After seeing a staggering overall Christian church attendance decline, a Clay County minister is asking area residents, "What is the community's biggest need?"
First Baptist Church Reverend Mark Thompson attended a seminar to discuss the future of American Christianity.
While there, he learned that in 1958 approximately 80 percent of 178 million Americans attended church at least twice a month.
Today, only 17.6 percent of 309 million Americans attend church at the same interval.
"Church decline started in 1946 after the Great Depression when people could no longer rely on churches and had to turn the government for financial assistance," Thompson said. "It used to be that most churches operated like Amish communities, where each family could help support one another. But when everyone was broke, no one could help their neighbor."
In response to learning this information, Thompson is applying for a grant from the American Baptist Foundation in order to make his church more relevant and open to the current community.
"We want our church to become the third place," Thompson said.
The minister further explained the first place is one's home, where a person can be loved and accepted by everyone there.
The second place is one's workplace. A person doesn't have to like everyone there, but the person tries to tolerate his or her co-workers to get the job done.
"Starbucks is trying to become the third place, where everyone knows your name and goes to hang out, kind of like 'Cheers.' The third place used to be the church, and we want that to be the case again," Thompson said.
Thompson plans to make this happen by using the grant money the church may receive to help provide for the community's greatest need.
The pastor wants to encourage community members to email him with suggestions as to what that need is. Thompson said he doesn't want people to send him personal needs that only affect a small amount of citizens, but does want to know how to benefit the entire community.
"The good church people used to congregate at the church, but now it's like they've just let the community rot and they are in two separate worlds. Now we have baseball coaches killing each other. We need to change that," Thompson said.
In addition to his quest to help the community, Thompson is also reaching out and trying to bring folks into the church from all walks of life.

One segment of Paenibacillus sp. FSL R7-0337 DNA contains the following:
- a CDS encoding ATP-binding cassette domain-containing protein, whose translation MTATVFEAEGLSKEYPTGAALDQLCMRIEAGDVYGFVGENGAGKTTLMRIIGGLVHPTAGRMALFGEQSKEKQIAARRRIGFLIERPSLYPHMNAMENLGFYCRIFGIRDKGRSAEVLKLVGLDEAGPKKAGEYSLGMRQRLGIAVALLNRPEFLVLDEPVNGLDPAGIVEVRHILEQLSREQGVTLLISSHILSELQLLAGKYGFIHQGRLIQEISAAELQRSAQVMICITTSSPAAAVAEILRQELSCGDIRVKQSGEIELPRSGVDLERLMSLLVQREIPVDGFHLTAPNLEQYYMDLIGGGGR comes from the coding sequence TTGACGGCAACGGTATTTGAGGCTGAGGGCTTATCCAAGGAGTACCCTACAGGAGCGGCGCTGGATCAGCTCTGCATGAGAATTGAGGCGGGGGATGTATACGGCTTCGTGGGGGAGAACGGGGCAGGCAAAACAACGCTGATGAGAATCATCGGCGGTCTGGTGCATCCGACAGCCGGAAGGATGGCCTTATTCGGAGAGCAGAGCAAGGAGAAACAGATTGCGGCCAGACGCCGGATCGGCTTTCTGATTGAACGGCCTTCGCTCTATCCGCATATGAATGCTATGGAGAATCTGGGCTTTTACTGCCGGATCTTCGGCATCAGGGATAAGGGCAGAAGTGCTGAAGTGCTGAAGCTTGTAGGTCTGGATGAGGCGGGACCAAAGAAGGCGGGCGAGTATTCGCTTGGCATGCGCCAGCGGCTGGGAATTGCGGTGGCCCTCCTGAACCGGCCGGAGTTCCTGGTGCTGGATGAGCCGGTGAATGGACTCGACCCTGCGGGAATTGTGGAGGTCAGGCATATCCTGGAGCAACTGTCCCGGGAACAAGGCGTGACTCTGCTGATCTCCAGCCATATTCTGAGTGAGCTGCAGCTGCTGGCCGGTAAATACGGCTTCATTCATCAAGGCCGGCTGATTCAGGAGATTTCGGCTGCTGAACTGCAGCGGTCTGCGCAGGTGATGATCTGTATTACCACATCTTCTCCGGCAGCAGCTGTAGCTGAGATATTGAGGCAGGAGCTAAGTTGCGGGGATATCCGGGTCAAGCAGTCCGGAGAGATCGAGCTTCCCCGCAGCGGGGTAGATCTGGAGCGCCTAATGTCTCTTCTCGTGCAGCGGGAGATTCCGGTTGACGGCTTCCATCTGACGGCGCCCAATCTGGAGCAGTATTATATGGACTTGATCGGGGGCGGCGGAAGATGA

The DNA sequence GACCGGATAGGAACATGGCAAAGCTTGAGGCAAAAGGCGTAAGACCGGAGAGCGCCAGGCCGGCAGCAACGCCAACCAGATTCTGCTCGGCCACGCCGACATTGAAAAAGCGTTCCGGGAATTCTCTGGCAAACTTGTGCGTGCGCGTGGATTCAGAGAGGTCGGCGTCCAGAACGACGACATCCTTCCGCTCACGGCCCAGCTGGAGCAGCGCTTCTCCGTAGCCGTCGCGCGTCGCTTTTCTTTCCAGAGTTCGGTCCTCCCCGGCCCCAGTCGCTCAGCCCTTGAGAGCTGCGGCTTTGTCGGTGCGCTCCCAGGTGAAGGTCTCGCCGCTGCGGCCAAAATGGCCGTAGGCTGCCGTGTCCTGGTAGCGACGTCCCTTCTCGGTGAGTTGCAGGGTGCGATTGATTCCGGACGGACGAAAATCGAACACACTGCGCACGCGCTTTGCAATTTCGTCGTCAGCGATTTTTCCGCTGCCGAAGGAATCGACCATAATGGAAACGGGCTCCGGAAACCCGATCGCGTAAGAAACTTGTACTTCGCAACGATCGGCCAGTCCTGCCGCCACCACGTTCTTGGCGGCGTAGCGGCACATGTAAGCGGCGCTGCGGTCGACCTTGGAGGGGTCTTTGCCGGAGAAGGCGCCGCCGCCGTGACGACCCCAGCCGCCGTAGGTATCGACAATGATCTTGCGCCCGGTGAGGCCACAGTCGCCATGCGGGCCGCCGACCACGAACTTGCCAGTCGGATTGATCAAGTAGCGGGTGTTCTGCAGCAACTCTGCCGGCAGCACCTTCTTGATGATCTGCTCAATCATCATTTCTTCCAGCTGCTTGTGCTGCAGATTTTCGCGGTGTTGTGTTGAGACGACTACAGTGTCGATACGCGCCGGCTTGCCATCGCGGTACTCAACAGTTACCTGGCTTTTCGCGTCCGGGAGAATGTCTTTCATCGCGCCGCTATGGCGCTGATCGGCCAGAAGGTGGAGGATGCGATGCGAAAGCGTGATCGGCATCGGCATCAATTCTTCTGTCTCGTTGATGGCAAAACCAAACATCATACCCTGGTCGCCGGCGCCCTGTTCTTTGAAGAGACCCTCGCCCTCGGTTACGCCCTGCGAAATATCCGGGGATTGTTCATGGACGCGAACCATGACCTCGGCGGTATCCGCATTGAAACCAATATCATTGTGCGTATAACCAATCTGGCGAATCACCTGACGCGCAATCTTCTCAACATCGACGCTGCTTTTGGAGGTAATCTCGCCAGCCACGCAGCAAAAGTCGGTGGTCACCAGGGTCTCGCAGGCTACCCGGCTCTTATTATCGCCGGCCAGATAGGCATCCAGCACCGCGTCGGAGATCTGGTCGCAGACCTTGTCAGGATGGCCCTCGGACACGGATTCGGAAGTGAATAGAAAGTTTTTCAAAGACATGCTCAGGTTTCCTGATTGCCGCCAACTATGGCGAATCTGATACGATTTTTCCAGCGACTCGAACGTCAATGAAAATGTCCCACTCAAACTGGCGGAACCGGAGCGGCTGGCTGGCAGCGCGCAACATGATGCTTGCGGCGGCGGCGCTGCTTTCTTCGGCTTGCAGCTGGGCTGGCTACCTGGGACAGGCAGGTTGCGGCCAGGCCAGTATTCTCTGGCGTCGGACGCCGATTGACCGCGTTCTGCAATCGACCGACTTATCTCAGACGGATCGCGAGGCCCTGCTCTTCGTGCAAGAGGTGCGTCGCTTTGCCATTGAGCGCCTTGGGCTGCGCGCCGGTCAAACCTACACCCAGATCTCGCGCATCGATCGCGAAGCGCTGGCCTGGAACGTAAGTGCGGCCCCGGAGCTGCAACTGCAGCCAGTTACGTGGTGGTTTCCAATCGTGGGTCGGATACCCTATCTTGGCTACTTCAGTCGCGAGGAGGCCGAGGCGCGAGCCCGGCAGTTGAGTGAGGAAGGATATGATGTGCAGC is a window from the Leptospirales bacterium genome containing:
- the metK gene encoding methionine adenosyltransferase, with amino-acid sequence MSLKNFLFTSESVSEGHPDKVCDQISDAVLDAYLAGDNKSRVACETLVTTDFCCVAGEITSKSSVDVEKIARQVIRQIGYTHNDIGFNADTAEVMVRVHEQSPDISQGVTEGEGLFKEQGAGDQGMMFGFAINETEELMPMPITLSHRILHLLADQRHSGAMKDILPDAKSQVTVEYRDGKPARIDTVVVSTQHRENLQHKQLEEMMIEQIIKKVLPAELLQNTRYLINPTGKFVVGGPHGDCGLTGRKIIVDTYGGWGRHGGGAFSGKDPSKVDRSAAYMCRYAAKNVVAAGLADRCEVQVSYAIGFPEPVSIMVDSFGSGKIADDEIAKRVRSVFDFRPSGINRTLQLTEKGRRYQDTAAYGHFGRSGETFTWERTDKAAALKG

Thompson's "Choose the Rock" service at 7 p.m. Thursday evenings at 413 S. Walnut Street. This service is different than a usual church service.
It only lasts 50 minutes, and collecting the offering doesn't just involve parishioners giving.
"We have an open offering plate. If you have a need in your life, you are welcome to take some money. Nobody is watching it," Thompson explained.
According to the American Baptist Home Missions Society, this grant will be used to "enhance ministries of discipleship."
The grants are memorials in the names of Virginia and Gordon Palmer Jr., two American Baptists who made a difference.
Virginia was a speech pathologist and educator from a low-income family who helped develop a speech and hearing clinic at Temple University. Gordon was and electrical engineer who founded an electronics component company and was the son of an American Baptist pastor.
"People don't support institutions, but they will support a cause," Thompson said. "They will support the cause of VBS (Vacation Bible School), but not a church itself."
The church could received anywhere for $5,000-$25,000, and applications are due June 1, but money will not be awarded until Fall 2011.
Thompson hopes doing something for the community will lead people to come back to church and make church a relevant place to be again and create a better future.
The seminar projected statistics regarding church attendance in 15 years, and officials expect it to drop 5-10 percent from where it is now.
To make suggestions about the community's need, email Thompson at firstname.lastname@example.org.